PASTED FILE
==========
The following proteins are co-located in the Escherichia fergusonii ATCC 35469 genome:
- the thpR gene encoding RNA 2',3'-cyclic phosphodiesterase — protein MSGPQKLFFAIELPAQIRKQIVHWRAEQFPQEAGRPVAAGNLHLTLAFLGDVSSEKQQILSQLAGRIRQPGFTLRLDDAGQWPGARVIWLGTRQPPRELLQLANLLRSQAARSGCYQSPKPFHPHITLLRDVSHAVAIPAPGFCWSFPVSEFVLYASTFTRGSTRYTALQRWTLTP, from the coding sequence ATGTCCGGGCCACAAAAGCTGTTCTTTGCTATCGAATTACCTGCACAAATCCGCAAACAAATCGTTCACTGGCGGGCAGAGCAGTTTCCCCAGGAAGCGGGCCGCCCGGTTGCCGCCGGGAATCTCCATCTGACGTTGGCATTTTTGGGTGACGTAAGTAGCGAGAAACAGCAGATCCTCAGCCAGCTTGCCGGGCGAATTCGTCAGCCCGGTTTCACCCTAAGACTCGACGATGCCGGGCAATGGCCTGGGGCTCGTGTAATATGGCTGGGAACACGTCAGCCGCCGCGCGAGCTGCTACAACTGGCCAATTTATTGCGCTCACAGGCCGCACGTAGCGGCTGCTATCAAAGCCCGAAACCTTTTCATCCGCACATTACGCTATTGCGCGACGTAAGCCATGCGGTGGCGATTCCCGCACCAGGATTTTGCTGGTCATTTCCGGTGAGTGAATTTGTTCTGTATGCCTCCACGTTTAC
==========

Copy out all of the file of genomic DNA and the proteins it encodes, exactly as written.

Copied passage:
The following proteins are co-located in the Escherichia fergusonii ATCC 35469 genome:
- the thpR gene encoding RNA 2',3'-cyclic phosphodiesterase — protein MSGPQKLFFAIELPAQIRKQIVHWRAEQFPQEAGRPVAAGNLHLTLAFLGDVSSEKQQILSQLAGRIRQPGFTLRLDDAGQWPGARVIWLGTRQPPRELLQLANLLRSQAARSGCYQSPKPFHPHITLLRDVSHAVAIPAPGFCWSFPVSEFVLYASTFTRGSTRYTALQRWTLTP, from the coding sequence ATGTCCGGGCCACAAAAGCTGTTCTTTGCTATCGAATTACCTGCACAAATCCGCAAACAAATCGTTCACTGGCGGGCAGAGCAGTTTCCCCAGGAAGCGGGCCGCCCGGTTGCCGCCGGGAATCTCCATCTGACGTTGGCATTTTTGGGTGACGTAAGTAGCGAGAAACAGCAGATCCTCAGCCAGCTTGCCGGGCGAATTCGTCAGCCCGGTTTCACCCTAAGACTCGACGATGCCGGGCAATGGCCTGGGGCTCGTGTAATATGGCTGGGAACACGTCAGCCGCCGCGCGAGCTGCTACAACTGGCCAATTTATTGCGCTCACAGGCCGCACGTAGCGGCTGCTATCAAAGCCCGAAACCTTTTCATCCGCACATTACGCTATTGCGCGACGTAAGCCATGCGGTGGCGATTCCCGCACCAGGATTTTGCTGGTCATTTCCGGTGAGTGAATTTGTTCTGTATGCCTCCACGTTTAC